With continued reference to FIG. 6, wheeled chair 20 is illustrated with seat back 28 in the upright position and leg rest assembly 26 retracted. FIG. 6 also illustrates the reinforcement bracing associated with the chair frame 24 and drive rod 78. Reinforcement bracing 134 is interconnected between drive rod 78 and front and rear cross members 66, 68 and includes a pair of laterally spaced front and rear drive shaft supports which are journally connected to drive rod 78 and extend forwardly to front cross member 68 and rearwardly to rear cross member 68. More specifically, a single upper front drive rod support 136 is journally connected to drive rod 78 at a rear end thereof and extends to a top portion of central segment or central support bracket 74 and is secured thereto just below front support shaft 76. A pair of lower front drive rod supports 138 are also journally connected to drive rod 78 at a rear end thereof and are rigidly secured to a middle portion of corresponding front support arms 140, while each front support arm 140 extends between a top portion of support shaft 76 and front cross member segment 70. In addition, reinforcement bracing 134 includes a pair of rear drive shaft supports 146 having a forward end journally connected to drive rod 76 and a reward end rigidly secured to a lower flange of rear cross member 68. In this manner, reinforcement bracing 134 ties front and rear cross frame members 66, 68 with drive rod 78 to further strengthen and stiffen chair frame assembly 24. A more detailed description of the components of reinforcement bracing 134 can be found in U.S. application Ser. No. 08/552,614 entitled "Linear Actuation Drive Mechanism For Power-Assisted Chairs" filed on Nov. 3, 1995 which is commonly owned by the assignee of the present invention and the disclosure of which is expressly incorporated by reference herein.
With reference to FIGS. 7 and 8, leg rest assembly 26 of wheeled chair 20 is illustrated and includes pantograph linkage 82 having leg rest board 148 and ottoman board 150 secured to a portion thereof. Pantograph linkage 82 is journally supported from front support shaft 76 by a curved two-piece swing link 152 and operably coupled to drive rod 78 through long support link 154. Two-piece swing link 152 (FIG. 8) includes swing bracket 320 which is journally supported from front support shaft 76, and support link 322 which is pivotally connected to pantograph linkage 82. Swing bracket 320 and support link 322 each have complementary apertures formed therein to facilitate the securement of support link 322 to swing bracket 320 using a suitable fastener 324. A more detailed description of the components of two-piece swing link 152 can be found in U.S. application Ser. No. 08/729,531 entitled "Modular Reclining Chair Having Improved Chair Frame and Pantograph Linkage" filed Oct. 11, 1996 which is commonly owned by the assignee of the present invention and the disclosure of which is expressly incorporated by reference herein. Accordingly, two-piece swing link 152 allows pantograph linkage 82 to be replaced in the field without disassembling the chair frame 24, should any of the links within pantograph linkage 82 become damaged.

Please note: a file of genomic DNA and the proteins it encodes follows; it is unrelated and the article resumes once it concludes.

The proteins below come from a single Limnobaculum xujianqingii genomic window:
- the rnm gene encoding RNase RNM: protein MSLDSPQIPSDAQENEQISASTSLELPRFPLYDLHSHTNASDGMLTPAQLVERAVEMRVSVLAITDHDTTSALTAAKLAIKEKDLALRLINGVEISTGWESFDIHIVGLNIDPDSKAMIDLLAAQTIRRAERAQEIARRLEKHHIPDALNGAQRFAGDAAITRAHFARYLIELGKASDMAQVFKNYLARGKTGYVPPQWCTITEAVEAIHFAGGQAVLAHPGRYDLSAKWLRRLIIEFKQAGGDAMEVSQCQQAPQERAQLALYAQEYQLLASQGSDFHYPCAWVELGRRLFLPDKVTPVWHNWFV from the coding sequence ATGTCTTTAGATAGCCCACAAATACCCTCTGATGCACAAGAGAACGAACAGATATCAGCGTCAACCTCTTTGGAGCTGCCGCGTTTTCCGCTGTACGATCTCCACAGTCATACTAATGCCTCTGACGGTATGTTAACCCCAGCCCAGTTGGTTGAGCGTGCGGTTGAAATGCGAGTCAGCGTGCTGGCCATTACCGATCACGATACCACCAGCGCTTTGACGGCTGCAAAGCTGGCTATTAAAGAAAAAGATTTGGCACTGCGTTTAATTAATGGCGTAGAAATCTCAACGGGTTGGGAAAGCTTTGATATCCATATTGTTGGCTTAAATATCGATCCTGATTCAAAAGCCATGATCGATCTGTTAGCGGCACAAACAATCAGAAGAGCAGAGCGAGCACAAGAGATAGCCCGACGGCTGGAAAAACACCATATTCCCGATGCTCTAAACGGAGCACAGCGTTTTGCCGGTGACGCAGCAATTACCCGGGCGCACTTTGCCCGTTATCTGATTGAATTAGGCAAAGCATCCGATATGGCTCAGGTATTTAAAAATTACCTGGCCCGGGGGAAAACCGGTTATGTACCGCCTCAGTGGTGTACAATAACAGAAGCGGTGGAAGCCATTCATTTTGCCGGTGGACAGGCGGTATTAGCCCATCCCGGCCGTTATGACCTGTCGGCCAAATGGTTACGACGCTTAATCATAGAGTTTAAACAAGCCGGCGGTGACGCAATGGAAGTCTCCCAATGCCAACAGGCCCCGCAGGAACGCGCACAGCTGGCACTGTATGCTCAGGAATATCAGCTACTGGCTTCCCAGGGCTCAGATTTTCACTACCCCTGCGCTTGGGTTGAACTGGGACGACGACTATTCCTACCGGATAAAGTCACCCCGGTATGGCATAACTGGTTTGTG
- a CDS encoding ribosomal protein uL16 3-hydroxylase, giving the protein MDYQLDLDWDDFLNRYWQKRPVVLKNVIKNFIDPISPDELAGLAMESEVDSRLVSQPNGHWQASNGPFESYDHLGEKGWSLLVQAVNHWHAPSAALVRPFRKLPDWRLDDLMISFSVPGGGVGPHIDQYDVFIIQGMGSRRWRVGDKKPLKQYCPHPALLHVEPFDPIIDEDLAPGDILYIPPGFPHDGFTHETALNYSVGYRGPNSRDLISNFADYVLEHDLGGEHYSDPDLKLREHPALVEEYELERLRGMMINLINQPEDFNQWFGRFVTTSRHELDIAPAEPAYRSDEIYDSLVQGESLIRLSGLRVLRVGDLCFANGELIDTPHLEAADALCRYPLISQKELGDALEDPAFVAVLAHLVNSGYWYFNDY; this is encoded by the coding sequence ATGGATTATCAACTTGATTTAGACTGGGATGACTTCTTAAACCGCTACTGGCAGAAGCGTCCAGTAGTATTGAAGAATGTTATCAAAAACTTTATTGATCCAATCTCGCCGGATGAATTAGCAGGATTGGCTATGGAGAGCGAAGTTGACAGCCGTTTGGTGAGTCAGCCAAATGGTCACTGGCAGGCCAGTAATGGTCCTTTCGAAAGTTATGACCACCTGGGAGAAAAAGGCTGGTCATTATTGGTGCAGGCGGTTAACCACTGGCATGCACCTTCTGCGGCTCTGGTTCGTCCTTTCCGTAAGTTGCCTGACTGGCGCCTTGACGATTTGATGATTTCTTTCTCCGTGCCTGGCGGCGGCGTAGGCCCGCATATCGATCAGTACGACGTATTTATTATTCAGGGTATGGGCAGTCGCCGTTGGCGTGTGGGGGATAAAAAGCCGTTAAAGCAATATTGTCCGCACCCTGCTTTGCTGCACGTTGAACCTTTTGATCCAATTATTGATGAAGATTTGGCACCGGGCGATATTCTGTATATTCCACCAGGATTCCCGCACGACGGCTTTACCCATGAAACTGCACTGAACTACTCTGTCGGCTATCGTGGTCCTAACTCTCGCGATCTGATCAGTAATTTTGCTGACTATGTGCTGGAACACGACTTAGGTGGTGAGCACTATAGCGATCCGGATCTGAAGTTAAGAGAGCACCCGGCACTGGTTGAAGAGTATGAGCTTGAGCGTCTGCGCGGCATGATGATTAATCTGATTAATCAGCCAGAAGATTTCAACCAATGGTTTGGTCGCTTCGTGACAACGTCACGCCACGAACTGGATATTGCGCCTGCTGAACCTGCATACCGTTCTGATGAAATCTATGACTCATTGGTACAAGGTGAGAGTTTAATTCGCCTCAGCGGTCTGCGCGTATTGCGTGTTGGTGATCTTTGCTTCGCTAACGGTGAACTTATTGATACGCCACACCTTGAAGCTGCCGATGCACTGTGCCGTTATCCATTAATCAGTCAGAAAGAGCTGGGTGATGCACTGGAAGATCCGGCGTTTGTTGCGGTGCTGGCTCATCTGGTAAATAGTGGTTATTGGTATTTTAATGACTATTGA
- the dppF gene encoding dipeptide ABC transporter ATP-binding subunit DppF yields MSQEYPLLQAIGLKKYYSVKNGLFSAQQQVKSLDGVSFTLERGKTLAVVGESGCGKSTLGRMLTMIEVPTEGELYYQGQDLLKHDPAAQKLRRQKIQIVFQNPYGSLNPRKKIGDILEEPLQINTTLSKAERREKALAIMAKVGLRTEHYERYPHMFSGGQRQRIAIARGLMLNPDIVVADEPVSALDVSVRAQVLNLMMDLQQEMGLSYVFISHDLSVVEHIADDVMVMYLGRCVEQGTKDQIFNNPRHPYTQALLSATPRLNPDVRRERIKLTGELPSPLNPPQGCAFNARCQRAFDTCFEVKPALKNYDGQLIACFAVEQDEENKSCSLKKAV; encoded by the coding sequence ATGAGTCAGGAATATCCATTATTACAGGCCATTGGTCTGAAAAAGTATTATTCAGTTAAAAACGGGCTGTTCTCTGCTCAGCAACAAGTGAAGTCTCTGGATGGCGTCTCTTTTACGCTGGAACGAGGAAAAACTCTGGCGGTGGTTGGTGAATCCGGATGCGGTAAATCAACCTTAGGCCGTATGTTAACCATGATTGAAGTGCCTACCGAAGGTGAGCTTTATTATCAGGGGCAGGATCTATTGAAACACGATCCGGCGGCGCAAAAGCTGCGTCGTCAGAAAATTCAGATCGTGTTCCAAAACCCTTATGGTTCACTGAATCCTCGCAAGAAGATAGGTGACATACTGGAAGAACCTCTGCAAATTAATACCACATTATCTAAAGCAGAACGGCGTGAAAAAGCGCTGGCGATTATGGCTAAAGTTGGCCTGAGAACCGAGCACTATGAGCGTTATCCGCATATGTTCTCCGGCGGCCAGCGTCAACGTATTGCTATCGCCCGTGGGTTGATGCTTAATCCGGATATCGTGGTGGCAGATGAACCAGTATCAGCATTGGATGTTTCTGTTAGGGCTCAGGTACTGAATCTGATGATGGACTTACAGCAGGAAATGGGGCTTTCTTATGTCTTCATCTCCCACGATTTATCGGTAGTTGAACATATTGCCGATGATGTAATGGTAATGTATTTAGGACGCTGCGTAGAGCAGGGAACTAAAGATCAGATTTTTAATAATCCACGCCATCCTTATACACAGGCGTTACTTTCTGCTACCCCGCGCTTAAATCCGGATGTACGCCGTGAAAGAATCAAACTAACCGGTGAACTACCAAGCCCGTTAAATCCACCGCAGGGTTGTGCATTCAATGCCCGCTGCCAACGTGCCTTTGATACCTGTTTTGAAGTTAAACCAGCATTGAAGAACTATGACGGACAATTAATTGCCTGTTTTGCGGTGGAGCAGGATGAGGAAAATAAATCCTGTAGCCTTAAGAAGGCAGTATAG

As presently preferred, long support link 154 is designed to transfer very heavy loads resulting from a person leaning or sitting on leg rest board 148 or ottoman board 150 through pantograph linkage 82 into drive rod 78. These heavy loads are transferred into chair frame assembly 24 by reinforcement bracing 134 which prevents undesirable deformation of drive rod 78. A reinforcing link 158 (FIG. 2) is secured to long support link 154 at three separate locations using three spacers placed therebetween and suitable fasteners (not shown). Thus, reinforcing link 158 serves to prevent these heavy loads from deforming long support link 154, as well as the other links associated with pantograph linkage assembly 82.
Referring briefly to FIGS. 2A and 10, pantograph linkage assembly 82 (and leg rest assembly 26) is positionable from a retracted position as shown in FIG. 6 into an extended position as shown in FIGS. 7 and 8 through the manipulation of drive rod 78 via actuation handle 80 and chain drive assembly 382. Actuation handle 80 is secured to the outboard end of top pivot 386 of chain drive bracket 384 and is operably coupled to drive rod 78 via first and second sprockets 390, 392 and drive chain 394. First sprocket 390 is journally secured to top pivot 386, and second sprocket 392 is journally secured to bottom pivot 388, and is rigidly mounted to drive rod 78. Accordingly, movement of actuation handle 80 causes a corresponding rotational movement of drive rod 78 via chain drive assembly 382.
As best illustrated in FIG. 8, leg rest assembly 26 further includes a spring-assist over center mechanism 156 which cooperates with pantograph linkage 82 to facilitate extension and retraction of leg rest assembly 26. As best viewed in FIGS. 6 and 8, spring-assist over center mechanism 156 includes a small drive link 326 rigidly connected to drive rod 78 at a first end, and pivotally connected to a C-shaped toggle link 328 at a second end. C-shaped toggle link 328 is operatively connected to front support shaft 76 via an over center spring 330 which connects between C-shaped toggle link 328 and spring link 332 which is journally supported from front support shaft 76. Accordingly, spring-assist over center mechanism 156 biases drive rod 78 in a first direction when leg rest assembly 26 is extended, and biases drive rod 78 is a second direction when leg rest assembly 26 is retracted.